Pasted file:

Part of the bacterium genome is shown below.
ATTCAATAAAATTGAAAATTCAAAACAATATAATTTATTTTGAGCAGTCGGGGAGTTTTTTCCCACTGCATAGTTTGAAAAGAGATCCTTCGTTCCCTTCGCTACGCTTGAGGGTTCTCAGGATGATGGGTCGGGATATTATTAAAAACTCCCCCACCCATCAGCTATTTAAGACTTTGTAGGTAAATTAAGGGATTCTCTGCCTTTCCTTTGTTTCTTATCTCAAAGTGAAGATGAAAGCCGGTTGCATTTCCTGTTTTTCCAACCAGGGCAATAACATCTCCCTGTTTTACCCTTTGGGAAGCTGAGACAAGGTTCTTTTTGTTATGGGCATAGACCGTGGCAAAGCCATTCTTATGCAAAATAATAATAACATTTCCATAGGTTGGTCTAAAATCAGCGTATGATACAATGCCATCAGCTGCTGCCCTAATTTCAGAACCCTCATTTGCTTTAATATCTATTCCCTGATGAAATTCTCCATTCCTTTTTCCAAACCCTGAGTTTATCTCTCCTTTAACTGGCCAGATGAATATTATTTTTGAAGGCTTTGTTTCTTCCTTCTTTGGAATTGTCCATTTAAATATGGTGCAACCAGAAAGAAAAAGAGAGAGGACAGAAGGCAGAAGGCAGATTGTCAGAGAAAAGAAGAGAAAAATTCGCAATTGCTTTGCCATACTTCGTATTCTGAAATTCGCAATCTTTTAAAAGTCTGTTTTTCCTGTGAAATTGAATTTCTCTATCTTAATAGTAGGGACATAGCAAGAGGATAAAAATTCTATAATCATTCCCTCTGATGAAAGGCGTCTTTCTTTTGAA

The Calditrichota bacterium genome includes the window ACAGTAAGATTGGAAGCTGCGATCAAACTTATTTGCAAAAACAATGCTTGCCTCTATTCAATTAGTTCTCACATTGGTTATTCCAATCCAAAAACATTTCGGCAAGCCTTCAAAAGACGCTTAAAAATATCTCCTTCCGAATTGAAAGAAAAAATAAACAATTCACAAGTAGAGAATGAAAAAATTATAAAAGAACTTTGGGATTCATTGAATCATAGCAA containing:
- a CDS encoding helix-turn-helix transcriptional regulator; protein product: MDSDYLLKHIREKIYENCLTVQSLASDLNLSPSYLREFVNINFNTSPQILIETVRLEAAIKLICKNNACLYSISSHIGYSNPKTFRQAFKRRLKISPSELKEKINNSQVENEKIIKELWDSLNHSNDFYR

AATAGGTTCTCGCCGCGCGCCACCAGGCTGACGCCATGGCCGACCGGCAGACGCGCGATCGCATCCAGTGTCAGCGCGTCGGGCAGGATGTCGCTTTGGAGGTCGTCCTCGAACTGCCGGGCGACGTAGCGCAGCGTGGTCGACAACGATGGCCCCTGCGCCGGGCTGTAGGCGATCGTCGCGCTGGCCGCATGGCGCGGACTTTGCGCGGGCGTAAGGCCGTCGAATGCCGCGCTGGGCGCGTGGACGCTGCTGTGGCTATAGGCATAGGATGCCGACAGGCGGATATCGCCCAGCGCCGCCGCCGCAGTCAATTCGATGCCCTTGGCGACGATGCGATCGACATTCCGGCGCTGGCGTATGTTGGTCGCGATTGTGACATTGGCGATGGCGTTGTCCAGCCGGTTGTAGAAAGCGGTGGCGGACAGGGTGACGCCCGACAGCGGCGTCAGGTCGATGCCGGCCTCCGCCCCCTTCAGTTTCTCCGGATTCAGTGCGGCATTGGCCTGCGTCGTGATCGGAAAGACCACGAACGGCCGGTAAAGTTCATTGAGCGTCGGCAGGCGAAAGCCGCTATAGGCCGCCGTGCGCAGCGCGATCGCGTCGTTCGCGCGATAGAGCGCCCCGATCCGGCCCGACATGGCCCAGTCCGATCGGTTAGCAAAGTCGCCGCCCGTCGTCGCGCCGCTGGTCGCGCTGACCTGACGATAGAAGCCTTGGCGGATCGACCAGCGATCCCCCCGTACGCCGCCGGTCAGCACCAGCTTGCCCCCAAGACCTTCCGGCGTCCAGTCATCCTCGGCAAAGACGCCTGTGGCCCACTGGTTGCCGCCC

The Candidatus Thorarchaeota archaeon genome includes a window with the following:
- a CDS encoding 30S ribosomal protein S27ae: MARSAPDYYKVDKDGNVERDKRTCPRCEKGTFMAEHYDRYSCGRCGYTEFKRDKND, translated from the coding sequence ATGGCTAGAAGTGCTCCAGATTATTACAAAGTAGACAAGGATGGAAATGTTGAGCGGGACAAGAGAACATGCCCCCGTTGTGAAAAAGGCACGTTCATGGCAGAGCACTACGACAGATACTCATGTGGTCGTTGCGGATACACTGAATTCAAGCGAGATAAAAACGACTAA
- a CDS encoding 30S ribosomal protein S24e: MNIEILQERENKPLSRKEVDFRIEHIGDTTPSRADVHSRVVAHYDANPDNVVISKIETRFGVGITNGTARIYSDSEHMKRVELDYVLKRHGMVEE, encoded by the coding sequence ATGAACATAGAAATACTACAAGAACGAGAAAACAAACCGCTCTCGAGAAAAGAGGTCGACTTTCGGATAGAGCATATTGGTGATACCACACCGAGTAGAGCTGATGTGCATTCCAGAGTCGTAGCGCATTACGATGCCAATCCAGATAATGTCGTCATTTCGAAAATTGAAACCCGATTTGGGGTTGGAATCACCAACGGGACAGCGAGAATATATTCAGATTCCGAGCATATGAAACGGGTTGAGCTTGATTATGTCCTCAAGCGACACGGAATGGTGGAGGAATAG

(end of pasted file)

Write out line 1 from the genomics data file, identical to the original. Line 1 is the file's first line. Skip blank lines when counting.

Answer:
Part of the bacterium genome is shown below.